it in a session and setting them to $_SESSION[name etc]. Or was this
never suggested for a good reason I'm blatantly missing?


One assumed you had a reason... :-}

--
Geoff Berrow (put thecat out to email)
It's only Usenet, no one dies.
My opinions, not the committee's, mine.
Simple RFDs http://www.ckdog.co.uk/rfdmaker/
Jul 17 '05 #13

P: n/a
Simon Stienen wrote:
Markus Ernst <derernst@NO#SP#AMgmx.ch> wrote:
// This puts the post data at the end of the $_SESSION array:
$_SESSION = $_SESSION + $_POST;

// As an alternative, this will overwrite already existing entries
with the same keys in the session data:
$_SESSION = array_merge($_SESSION, $_POST);

But usually you will not want this, as you want to process the
posted data rather than store it into the session.
This is a *VERY* bad idea. Imaging you use user based rights
management... Everyone could simply send a form with one of the
fields: <input name="admin" value="1"> // flag based user management
<input name="userid" value="1"> // user management by user id
// (auto_increment assumed, therefore 1, not 0)
<input name="user" value="admin"> // user management by user name


Right - I did not mean to recommend that procedure (as I mentioned). If for
any reason somebody would do it like that anyway, precautions could help,
such as using uncommon names for the rights management relevant session
variables, such as $_SESSION['cold_beer'] or $_SESSION['ht8Uz6']. So hacking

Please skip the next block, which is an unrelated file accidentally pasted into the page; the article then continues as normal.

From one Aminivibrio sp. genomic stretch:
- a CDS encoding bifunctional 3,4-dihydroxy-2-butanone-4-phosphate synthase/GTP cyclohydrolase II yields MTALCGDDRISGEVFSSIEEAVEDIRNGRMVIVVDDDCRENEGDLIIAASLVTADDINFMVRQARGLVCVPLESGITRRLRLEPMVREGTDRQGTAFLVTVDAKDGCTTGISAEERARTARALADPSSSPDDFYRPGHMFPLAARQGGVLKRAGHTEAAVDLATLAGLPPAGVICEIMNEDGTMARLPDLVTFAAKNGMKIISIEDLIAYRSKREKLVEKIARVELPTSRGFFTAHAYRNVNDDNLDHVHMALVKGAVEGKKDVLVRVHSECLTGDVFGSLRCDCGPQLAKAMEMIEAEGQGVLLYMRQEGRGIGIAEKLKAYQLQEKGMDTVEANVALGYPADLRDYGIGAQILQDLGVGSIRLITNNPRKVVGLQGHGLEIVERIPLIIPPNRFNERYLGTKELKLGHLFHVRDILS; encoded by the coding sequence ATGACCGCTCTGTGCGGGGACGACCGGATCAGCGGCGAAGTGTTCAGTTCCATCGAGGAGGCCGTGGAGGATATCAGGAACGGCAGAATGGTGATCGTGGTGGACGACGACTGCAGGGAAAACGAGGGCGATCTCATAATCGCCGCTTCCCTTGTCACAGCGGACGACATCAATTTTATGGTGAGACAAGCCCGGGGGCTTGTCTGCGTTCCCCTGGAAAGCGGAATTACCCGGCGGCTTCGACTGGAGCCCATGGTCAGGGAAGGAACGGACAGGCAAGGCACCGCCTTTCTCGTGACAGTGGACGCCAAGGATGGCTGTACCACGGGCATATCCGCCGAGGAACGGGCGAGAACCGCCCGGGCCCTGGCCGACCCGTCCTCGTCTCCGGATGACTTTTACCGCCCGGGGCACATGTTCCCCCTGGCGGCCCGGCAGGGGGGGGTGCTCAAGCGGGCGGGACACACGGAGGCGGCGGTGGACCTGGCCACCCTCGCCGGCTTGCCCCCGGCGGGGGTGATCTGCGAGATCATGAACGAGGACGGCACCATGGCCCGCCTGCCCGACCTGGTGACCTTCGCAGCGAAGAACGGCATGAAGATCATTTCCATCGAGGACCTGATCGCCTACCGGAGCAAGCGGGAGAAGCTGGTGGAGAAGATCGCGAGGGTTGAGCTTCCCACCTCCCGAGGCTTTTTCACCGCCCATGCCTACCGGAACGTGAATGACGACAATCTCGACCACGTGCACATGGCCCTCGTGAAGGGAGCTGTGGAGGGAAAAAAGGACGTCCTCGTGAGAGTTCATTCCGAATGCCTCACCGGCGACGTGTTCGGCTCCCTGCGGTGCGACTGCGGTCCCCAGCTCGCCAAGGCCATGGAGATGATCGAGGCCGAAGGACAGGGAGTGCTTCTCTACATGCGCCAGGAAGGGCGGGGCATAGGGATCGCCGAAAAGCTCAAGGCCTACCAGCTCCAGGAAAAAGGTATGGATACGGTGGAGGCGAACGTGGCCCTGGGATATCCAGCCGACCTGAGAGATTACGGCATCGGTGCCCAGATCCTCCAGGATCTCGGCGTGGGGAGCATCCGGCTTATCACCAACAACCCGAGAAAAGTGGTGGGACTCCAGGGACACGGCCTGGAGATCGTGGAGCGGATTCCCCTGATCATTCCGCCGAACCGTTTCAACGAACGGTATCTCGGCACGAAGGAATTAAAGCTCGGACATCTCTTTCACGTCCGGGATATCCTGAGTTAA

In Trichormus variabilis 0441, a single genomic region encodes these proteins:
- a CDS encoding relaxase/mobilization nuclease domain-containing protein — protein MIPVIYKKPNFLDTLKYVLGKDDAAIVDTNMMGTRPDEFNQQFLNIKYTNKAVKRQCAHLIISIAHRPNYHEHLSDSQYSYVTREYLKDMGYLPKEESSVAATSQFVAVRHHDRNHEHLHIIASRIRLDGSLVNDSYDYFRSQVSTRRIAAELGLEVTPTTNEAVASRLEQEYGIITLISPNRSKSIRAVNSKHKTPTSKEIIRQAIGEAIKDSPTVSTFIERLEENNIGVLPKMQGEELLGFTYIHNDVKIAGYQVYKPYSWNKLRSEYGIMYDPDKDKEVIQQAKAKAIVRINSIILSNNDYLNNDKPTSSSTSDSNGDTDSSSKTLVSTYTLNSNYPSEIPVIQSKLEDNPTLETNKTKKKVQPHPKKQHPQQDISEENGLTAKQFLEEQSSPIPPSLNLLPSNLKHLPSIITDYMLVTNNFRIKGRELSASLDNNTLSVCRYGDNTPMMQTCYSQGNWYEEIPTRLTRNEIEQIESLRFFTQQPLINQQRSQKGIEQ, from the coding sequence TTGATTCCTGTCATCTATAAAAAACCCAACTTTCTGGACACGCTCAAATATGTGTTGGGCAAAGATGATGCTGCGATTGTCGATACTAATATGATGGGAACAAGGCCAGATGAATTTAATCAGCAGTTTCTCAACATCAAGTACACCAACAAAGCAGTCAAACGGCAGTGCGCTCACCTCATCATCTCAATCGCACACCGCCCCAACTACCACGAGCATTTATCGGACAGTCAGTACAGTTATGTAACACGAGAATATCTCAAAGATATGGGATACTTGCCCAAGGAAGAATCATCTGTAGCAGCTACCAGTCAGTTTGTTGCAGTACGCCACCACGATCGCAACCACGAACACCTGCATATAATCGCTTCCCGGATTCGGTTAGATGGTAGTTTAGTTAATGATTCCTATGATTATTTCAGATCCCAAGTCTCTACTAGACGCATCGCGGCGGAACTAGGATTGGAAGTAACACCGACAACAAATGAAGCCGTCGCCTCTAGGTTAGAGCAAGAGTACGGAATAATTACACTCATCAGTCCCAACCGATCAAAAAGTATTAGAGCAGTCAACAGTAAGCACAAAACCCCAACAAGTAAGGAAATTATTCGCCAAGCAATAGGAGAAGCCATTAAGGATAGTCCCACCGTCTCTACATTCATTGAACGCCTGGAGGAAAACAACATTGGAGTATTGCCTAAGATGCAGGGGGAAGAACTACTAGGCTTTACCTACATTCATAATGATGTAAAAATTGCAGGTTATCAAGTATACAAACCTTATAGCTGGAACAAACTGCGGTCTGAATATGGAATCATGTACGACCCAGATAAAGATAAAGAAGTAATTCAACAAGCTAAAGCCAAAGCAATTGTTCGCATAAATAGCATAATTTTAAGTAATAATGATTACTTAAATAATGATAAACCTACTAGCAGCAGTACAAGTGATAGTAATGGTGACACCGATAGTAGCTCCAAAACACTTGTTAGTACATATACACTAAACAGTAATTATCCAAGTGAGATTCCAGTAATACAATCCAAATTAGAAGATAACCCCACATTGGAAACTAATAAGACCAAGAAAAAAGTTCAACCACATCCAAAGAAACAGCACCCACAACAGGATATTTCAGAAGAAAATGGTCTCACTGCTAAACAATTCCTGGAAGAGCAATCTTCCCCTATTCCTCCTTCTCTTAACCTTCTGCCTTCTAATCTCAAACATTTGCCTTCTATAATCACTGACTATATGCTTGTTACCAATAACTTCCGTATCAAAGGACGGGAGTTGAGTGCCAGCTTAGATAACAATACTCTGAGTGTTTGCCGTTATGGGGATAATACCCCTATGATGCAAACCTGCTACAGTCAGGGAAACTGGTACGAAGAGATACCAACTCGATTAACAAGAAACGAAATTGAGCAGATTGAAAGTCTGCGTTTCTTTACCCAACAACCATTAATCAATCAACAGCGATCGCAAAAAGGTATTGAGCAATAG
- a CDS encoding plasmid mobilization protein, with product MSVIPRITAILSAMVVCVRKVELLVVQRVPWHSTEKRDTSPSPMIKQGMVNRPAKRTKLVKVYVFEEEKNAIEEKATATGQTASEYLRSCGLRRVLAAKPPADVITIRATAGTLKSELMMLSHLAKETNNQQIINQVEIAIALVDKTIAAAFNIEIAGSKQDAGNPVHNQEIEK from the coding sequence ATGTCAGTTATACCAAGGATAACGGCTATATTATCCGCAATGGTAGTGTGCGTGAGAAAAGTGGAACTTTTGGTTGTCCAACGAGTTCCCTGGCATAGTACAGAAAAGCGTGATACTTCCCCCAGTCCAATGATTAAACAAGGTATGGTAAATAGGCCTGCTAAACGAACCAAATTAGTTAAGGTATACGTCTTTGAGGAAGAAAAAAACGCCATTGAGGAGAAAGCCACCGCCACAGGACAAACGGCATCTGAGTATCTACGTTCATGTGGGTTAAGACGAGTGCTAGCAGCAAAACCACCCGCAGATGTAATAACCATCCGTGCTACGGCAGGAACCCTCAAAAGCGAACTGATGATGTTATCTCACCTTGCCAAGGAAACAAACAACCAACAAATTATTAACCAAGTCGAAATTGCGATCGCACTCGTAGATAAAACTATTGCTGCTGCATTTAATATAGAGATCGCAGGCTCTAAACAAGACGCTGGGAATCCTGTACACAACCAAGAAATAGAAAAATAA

it via postdata would require exact knowledge of the application.

--
Markus
Jul 17 '05 #14

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it's all starting to fall into place now! i'm curious though as what
can be hacked these days. How exactly does a hacker forge a header to
fake POST data? How do they send SESSION values to my server? It's all
slightly disconcerting.

cheers
dave

Jul 17 '05 #15

P: n/a
<ma**********@hotmail.com> wrote:
How exactly does a hacker forge a header to fake POST data? How do they
send SESSION values to my server?


Read RFC 2616 for that. :)
Forged data is nothing else but a normal request with self chosen data for
GET-, POST- and Cookie-variables.

Btw.: "Faking" POST data is not complicated: Just write your own form, fill
it and send it.
--
Simon Stienen <http://dangerouscat.net> <http://slashlife.de>
»What you do in this world is a matter of no consequence,
The question is, what can you make people believe that you have done.«
-- Sherlock Holmes in "A Study in Scarlet" by Sir Arthur Conan Doyle
Jul 17 '05 #16